"The vision of Sigma Kappa is to be a premiere Sorority, forever achieving excellence in our chapters and among our members and influencing the lives of others."
-Sigma Kappa's Vision Statement
"Sigma Kappa Sorority is a social organization of collegiate and alumnae women committed to promoting the ideals of life-long friendship, intellectual and spiritual fulfillment and service for the greater good."
-Sigma Kappa's Mission Statement
History of our Founding
Nov. 9, 1874; Colby College; Waterville, Maine.
Sigma Kappa Sorority was founded by five incredibley dedicated and spirited women; Mary Low Carver, Louise Helen Colburn, Francis Mann Hall, Elizabeth Gorham Hoag, and Ida Fuller Pierce. The five young women decided to form a literary and social society. They were told by the college administration that they needed to present a constitution and bylaws with a petition requesting permission to form what is today, Sigma Kappa Sorority. They began work during that year with an eager glow of enthusiasm. Their purpose at the outset was that the sorority should become what it is now, a national organization of college women. On November 9, 1874, the five young women received a letter from the faculty approving their petition. Thus, this date has since been considered our Founders' Day.
The original group was known as Alpha chapter and as our sorority grew, Beta chapter and Gamma chapter were also established at Colby College. Early records indicate that the groups met together; but in 1893, the Sigma Kappa members decided intramural expansion was not desirable. They voted to fill Alpha chapter to the limit of 25 and to initiate no more into Beta and Gamma chapters. Eventually, the second and third chapters would vanish from Colby campus. Finally Sigma Kappas realized if the organization was going to continue to grow, it had to expand beyond the walls of Colby College.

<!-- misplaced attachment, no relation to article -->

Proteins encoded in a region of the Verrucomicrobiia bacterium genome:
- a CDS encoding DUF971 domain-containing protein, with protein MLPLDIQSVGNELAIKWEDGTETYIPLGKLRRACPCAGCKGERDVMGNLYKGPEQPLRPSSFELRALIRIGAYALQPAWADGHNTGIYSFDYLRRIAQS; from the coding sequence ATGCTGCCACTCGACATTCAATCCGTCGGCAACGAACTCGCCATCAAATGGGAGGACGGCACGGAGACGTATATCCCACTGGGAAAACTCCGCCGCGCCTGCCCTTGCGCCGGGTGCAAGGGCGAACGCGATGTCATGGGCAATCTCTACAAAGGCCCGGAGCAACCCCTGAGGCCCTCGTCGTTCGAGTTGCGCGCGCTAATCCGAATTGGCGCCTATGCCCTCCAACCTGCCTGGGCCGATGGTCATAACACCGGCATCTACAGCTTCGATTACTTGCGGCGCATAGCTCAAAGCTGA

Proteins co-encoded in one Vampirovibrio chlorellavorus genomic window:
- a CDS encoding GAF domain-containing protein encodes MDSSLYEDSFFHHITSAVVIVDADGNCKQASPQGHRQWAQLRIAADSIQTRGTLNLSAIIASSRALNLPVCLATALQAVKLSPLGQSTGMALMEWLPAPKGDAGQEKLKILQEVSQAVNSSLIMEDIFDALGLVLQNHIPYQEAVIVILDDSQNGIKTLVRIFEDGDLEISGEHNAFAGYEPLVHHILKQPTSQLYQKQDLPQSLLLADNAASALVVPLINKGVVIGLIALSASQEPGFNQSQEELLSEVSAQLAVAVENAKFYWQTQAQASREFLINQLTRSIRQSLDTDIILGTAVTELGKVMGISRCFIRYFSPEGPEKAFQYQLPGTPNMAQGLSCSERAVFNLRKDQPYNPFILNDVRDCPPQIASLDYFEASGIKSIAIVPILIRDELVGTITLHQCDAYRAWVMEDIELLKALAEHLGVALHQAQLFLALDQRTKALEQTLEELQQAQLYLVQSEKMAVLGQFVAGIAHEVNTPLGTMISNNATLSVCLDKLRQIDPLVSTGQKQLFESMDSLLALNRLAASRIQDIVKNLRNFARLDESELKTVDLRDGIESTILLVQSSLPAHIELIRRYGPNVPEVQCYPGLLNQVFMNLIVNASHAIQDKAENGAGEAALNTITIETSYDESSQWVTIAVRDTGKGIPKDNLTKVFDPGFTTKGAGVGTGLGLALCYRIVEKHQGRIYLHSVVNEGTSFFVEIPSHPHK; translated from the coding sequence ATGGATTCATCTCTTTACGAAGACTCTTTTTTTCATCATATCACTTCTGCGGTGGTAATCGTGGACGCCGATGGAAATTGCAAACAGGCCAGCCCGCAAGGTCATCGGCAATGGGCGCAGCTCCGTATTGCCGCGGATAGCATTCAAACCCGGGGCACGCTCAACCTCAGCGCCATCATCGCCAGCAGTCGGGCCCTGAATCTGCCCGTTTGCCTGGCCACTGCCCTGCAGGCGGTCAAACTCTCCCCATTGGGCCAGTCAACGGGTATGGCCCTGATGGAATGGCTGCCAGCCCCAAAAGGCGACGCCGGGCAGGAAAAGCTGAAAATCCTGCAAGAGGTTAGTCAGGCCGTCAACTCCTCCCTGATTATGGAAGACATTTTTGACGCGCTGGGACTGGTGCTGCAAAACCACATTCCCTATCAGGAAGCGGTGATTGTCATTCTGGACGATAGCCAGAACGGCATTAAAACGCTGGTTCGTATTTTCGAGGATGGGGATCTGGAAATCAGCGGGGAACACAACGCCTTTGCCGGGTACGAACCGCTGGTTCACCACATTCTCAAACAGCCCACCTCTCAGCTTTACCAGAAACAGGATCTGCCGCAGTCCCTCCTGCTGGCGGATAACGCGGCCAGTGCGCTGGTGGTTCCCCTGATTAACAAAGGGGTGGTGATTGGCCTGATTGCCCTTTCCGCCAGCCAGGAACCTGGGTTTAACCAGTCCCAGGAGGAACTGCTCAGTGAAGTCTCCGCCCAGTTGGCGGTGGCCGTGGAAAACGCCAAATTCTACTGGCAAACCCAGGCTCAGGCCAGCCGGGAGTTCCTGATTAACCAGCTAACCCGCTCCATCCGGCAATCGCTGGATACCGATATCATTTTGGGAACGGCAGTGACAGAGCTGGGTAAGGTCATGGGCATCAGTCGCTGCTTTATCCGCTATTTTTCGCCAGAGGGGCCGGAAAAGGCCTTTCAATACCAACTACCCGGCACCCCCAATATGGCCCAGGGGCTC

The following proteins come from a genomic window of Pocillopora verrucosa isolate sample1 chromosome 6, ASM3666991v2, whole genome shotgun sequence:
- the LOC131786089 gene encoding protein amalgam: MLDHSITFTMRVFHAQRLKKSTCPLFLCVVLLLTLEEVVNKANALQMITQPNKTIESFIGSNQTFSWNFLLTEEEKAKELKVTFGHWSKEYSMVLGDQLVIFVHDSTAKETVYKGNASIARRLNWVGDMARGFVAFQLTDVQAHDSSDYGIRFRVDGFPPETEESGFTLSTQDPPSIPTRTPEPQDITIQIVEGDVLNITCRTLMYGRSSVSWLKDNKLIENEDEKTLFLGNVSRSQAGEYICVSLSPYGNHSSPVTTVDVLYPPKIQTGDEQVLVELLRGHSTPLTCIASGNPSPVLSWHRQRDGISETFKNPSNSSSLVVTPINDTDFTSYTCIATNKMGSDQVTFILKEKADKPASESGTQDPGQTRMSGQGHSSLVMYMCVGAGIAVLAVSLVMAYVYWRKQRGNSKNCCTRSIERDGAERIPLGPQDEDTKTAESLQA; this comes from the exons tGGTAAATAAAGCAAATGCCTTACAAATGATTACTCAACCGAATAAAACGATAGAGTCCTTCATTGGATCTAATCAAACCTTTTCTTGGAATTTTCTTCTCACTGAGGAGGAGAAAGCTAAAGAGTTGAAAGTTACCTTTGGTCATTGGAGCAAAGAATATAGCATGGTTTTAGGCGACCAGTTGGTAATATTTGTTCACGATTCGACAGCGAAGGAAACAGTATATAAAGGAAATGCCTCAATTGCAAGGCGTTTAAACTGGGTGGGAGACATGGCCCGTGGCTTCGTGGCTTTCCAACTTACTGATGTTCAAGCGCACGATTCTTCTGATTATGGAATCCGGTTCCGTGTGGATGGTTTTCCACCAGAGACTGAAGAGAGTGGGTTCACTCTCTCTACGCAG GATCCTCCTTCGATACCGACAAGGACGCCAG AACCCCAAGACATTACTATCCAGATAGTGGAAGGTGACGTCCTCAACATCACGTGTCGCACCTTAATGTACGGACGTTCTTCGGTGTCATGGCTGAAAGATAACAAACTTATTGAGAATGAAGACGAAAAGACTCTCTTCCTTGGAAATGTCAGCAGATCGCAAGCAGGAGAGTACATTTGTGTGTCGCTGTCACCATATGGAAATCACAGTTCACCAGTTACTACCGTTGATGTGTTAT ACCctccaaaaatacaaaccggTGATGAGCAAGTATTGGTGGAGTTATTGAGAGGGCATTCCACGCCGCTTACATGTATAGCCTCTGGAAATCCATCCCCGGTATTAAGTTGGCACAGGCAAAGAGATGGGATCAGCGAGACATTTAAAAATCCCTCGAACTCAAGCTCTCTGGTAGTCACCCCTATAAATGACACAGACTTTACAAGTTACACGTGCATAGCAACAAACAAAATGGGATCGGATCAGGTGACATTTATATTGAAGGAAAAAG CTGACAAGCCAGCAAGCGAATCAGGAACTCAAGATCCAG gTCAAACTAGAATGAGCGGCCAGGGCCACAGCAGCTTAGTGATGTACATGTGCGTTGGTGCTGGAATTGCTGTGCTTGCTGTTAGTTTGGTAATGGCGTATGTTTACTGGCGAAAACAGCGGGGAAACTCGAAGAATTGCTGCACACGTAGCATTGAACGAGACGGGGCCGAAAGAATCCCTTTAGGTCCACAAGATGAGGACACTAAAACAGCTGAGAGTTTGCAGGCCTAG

In 1904, Delta chapter was installed at Boston University. Elydia Foss of Alpha chapter had transferred to Boston and met a group of women who refused to join any of the other groups on campus. When asked if Sigma Kappa was a national organization, Elydia replied, "No, but it is founded on a national basis." Elydia then took th
e necessary steps to make Sigma Kappa a national sorority and it was incorporated in the state of Maine on April 19, 1904. The new status as a national sorority made Sigma Kappa eligible to join what was then called the Interfraternity Conference, now known as the National Panhellenic Conference.
Today Sigma Kappa Sorority has 105 chartered collegiate chapters in 35 states and 131 alumnae chapters in 40 states. Over 141,800 women are members of this outstanding organization.
Symbols and Insignia
The symbols and insignia of Sigma Kappa are outward signs of the special feeling we have for each other that comes from within ourselves.
Members of Sigma Kappa are obligated to uphold her high standards and ideals, remembering that Sigma Kappas all over the country are bound by the same tenets.
"One Heart, One Way"
Maroon and Lavender
Dove and Heart